Physical activity confers substantial health benefits to healthy individuals and patients alike. Occasionally, however, exercise may act as a trigger for arrhythmic death in athletes who harbor an occult pathological substrate. The majority of sudden cardiac deaths (SCDs) in young athletes (≤35 years old) are secondary to inherited cardiac diseases, while ischaemic heart disease predominates in older athletes. In the absence of compulsory national or international registries of SCD in athletes, it is difficult to define the exact scale of the problem. In addition, the lack of post-mortem evaluation by pathologists with expertise in cardiac adaptation to exercise and inherited cardiac diseases casts doubt to the reliability of the reported causes. The proposed preventative strategies focus primarily on preventing deaths by cardiovascular evaluation of athletes and the use of automated external defibrillators in athletic venues. Cardiovascular screening of first-degree relatives, though often neglected, has the potential to avert further tragedies given the inherited nature of most conditions predisposing to SCD in the young. This article provides an overview of the epidemiology and causes of SCD in athletes and explores potential prevention strategies.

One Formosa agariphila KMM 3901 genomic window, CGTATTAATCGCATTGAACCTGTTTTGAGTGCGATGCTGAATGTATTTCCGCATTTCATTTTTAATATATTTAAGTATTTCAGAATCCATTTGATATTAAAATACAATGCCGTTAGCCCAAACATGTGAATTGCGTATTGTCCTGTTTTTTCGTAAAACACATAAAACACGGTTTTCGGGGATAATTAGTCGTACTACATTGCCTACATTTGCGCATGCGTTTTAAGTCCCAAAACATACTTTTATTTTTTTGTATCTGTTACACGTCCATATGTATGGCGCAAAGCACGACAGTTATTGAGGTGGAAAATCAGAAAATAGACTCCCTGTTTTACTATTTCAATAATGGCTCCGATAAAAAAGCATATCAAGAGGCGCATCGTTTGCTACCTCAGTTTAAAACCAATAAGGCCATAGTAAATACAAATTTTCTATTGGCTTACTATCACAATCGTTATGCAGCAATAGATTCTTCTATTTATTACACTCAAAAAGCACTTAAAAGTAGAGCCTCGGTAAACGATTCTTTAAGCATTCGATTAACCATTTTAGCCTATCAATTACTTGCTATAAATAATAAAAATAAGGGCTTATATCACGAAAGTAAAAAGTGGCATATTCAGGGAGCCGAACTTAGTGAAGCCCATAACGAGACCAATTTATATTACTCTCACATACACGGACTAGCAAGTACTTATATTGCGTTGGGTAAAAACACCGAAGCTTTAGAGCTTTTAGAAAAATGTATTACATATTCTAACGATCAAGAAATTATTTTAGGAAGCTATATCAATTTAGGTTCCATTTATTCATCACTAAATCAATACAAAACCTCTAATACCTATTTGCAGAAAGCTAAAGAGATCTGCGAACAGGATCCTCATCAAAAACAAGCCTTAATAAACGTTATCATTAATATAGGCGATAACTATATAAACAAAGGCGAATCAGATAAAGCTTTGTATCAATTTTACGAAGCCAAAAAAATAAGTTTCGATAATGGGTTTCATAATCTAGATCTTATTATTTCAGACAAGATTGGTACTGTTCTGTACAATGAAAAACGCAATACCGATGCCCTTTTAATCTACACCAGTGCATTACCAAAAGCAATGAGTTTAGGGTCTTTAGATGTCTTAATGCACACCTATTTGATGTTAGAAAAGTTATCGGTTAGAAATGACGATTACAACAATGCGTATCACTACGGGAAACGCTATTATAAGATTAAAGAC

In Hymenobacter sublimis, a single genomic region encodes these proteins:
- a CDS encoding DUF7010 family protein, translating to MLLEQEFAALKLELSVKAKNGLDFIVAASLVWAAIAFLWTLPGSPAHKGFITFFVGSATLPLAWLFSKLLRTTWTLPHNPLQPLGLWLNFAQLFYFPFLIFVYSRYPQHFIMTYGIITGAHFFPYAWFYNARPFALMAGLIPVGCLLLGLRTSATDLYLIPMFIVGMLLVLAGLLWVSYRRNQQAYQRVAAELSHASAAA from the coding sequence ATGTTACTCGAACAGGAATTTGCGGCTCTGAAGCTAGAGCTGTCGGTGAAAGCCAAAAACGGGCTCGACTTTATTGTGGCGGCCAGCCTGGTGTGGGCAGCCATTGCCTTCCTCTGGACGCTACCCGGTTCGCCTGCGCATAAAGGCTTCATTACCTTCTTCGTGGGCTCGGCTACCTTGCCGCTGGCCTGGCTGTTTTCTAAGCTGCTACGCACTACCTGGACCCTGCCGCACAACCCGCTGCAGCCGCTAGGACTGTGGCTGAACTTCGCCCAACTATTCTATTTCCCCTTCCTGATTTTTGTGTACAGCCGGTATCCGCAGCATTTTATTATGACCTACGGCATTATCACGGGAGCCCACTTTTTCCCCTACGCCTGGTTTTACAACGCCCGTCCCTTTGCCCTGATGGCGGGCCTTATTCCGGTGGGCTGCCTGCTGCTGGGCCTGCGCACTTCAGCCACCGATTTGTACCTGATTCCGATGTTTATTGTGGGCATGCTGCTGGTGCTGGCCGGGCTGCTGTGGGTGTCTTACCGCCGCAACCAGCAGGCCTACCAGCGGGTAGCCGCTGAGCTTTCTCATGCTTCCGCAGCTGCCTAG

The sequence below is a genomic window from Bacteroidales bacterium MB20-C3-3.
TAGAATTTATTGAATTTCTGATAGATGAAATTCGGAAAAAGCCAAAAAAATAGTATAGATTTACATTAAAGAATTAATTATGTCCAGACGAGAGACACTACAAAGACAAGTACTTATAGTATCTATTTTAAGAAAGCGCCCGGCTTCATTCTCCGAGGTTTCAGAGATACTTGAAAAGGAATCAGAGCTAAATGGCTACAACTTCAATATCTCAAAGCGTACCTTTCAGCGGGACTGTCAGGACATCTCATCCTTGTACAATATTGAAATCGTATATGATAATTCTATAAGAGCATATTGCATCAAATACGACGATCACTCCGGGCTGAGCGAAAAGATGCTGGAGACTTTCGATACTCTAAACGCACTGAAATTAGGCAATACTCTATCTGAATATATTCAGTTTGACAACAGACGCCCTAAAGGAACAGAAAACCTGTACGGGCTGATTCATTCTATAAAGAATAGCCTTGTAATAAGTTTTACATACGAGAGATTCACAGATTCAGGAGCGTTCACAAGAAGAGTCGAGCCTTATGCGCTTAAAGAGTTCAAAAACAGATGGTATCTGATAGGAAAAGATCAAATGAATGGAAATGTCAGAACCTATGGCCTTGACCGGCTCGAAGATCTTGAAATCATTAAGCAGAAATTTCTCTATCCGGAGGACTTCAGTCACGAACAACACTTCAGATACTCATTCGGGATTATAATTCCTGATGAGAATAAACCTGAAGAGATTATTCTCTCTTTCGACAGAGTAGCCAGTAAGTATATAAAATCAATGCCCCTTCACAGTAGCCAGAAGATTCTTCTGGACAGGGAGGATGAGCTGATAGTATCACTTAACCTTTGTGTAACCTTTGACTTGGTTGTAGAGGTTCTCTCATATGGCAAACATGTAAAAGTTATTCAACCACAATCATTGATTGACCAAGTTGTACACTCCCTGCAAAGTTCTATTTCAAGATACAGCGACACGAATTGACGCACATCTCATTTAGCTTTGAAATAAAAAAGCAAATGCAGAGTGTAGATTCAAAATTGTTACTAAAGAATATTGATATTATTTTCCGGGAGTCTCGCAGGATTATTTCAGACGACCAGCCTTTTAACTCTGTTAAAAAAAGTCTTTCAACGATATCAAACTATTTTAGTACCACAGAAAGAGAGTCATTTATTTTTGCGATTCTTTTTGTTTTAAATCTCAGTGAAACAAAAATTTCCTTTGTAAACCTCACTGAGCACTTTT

Andrew D’Silva - St George’s University of London, St George’s University Hospital Foundation NHS Trust
Michael Papadakis - St George’s University of London, St George’s University Hospital Foundation NHS Trust